While the Occupy Movement as a whole has pretty much completely subsided, the intense class schisms between the have and have-nots that inspired it certainly hasn’t gone anywhere. Despite the failure of the movement, the tension between the groups remains taut as the gap between the One Percent and the rest of America remains wide.
This wealth disparity is perhaps no more apparent than in San Francisco, the cultural and infrastructural hub of the Technology boom. And the division between the haves and have-nots in San Francisco is perhaps made no more clearly apparent than having or having not one key piece of technology: Google (GOOG) Glass, the tech behemoth’s beta experiment with wearable tech.
Google Glass is not cheap. The web-browsing glasses retail about $1,500 apiece, and since its April 2013 limited launch has remained available only to those selected to participate. Since then, the popular perception of this exclusionary mass-beta tested product has been rather interesting. This is not because it has become the Apple (AAPL) iPhone 2.0, a product that initially seems too hoity-toity and expensive but will eventually becomes a major economic and cultural force. Nor has Google Glass sparked an Occupy 2.0, with Google Glass-wearers being tarred and feathered in the streets, or at the very least become the subject of an indignant spoken word piece.
What’s made Google Glass interesting is that it hasn’t inspired envy or protests. It’s sparked ridicule.
Glass wearers have begun to cultivate a bit of a perception as being a part of a tacky nouveau riche, a member of a clueless gentrification class who can’t see the ridiculousness that’s literally right in front of their face. And to be sure, that ridicule has sometimes grown into outright hostility, notably an incident in San Francisco where a woman in a bar had her Google Glass destroyed by fellow patrons who had been heckling her wearable tech.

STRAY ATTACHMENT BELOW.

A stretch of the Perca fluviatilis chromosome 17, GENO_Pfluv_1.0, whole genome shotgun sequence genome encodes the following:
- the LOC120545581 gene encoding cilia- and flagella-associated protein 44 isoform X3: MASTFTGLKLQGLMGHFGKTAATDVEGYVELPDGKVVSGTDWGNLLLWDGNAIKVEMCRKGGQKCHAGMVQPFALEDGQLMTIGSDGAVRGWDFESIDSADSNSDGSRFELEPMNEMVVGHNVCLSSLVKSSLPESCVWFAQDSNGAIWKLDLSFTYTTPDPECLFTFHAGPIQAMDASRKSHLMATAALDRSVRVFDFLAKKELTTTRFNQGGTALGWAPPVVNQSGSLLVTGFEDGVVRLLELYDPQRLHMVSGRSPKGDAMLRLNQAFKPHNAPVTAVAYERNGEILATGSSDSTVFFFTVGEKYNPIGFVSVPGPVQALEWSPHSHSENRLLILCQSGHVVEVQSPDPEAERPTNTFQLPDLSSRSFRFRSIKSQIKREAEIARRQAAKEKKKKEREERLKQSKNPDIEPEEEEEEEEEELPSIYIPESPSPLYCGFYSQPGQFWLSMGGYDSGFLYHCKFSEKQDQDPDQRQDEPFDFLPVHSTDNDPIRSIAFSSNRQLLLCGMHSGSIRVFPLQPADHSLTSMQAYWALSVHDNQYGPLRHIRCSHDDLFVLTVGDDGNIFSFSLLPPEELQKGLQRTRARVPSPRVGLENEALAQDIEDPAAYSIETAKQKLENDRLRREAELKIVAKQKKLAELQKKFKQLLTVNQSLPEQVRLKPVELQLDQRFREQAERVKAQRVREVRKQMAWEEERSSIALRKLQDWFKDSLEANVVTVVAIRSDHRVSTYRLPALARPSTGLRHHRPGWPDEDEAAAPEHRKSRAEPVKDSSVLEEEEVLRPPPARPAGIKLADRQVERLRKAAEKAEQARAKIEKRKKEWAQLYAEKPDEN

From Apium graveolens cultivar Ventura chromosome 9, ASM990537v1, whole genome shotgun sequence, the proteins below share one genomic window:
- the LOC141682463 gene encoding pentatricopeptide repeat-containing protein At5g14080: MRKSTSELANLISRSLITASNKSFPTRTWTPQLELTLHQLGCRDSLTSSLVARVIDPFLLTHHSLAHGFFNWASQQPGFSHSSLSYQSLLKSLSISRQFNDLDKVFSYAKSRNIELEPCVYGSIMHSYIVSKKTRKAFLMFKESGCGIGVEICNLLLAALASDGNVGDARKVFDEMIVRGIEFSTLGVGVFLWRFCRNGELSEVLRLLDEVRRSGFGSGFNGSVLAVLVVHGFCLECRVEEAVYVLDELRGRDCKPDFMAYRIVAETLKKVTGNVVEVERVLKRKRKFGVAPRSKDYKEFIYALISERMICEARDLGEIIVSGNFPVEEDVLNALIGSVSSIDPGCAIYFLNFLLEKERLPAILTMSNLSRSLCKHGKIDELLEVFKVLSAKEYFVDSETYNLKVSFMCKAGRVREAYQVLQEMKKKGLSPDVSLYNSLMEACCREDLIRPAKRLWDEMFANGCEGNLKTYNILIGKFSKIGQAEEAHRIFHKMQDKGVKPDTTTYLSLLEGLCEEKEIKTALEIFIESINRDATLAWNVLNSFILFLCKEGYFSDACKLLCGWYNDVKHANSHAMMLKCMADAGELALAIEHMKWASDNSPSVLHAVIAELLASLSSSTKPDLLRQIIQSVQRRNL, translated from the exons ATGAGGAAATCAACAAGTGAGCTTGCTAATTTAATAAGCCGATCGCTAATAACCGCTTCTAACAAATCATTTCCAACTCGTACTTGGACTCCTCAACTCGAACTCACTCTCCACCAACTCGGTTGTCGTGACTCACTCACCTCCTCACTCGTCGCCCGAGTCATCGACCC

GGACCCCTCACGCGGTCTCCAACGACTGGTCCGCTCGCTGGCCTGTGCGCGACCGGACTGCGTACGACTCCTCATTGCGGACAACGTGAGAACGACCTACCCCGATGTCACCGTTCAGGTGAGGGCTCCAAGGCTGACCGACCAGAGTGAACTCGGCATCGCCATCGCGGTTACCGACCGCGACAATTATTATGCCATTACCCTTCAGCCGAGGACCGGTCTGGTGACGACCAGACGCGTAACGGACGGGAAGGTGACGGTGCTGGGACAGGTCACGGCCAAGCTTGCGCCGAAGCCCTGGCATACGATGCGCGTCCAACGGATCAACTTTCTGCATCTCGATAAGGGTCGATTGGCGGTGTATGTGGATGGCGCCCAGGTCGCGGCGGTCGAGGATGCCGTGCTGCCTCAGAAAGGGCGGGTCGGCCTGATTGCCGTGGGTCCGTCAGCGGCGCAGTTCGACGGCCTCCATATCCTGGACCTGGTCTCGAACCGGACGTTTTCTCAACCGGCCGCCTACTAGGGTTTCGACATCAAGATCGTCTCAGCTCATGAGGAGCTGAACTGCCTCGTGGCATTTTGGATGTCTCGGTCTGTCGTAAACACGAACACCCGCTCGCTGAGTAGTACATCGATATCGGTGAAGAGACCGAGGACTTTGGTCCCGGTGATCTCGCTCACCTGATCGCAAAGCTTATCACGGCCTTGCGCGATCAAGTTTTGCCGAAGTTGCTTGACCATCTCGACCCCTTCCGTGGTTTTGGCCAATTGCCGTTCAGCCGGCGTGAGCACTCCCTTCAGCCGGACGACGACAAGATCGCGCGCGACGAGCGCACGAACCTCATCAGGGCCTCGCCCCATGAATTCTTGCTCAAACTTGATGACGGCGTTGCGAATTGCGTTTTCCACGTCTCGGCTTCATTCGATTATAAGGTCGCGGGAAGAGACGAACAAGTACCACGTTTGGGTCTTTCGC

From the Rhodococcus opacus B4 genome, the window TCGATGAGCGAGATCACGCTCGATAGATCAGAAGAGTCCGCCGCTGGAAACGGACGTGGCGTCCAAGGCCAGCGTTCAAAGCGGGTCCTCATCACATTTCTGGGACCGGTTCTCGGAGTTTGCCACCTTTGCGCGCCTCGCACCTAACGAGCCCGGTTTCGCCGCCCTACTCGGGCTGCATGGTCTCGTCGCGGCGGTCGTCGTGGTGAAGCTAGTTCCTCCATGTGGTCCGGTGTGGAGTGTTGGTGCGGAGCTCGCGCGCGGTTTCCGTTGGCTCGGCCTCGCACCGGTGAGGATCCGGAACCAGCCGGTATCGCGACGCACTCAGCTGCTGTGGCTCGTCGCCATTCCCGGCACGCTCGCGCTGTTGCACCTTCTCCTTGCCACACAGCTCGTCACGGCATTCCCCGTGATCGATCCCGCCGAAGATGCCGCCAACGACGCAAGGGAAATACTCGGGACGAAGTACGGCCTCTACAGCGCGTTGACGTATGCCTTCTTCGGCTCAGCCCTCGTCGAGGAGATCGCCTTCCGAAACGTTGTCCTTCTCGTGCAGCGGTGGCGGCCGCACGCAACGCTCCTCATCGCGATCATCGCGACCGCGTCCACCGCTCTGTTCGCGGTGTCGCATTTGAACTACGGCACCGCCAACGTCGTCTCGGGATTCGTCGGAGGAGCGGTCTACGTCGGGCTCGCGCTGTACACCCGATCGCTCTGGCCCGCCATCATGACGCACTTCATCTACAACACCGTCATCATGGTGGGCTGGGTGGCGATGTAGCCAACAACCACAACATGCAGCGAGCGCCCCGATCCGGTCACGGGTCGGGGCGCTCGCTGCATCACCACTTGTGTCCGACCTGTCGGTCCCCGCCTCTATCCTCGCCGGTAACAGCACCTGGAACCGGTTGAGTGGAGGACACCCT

Rightly or wrongly, Google Glass has become the clear symbol of dissatisfaction with that tech upperclass, a marker for the representatives of the gentrifiers and One Percenters riding tech’s boom and giving little back. In short, by becoming the easily-identifiable symbol of the tech elite, Google Glass also became the easily-identifiable symbol of hatred for the tech elite.
Such is the problem with wearable tech. Tech’s got to be cool. And right now, Google Glass, in becoming that symbol of gentrification and elitism, is definitely not very cool.
This is not to say that Google Glass could not recover. But it’s got a serious image problem, to say the least. And while Google is far from responsible for the wealth gap in the country, they’ve certainly given those most upset at that societal ill a tangible symbol to latch onto. And ultimately, they’re helping galvanize a backlash that reaches much farther than the Google Glass invitation list.
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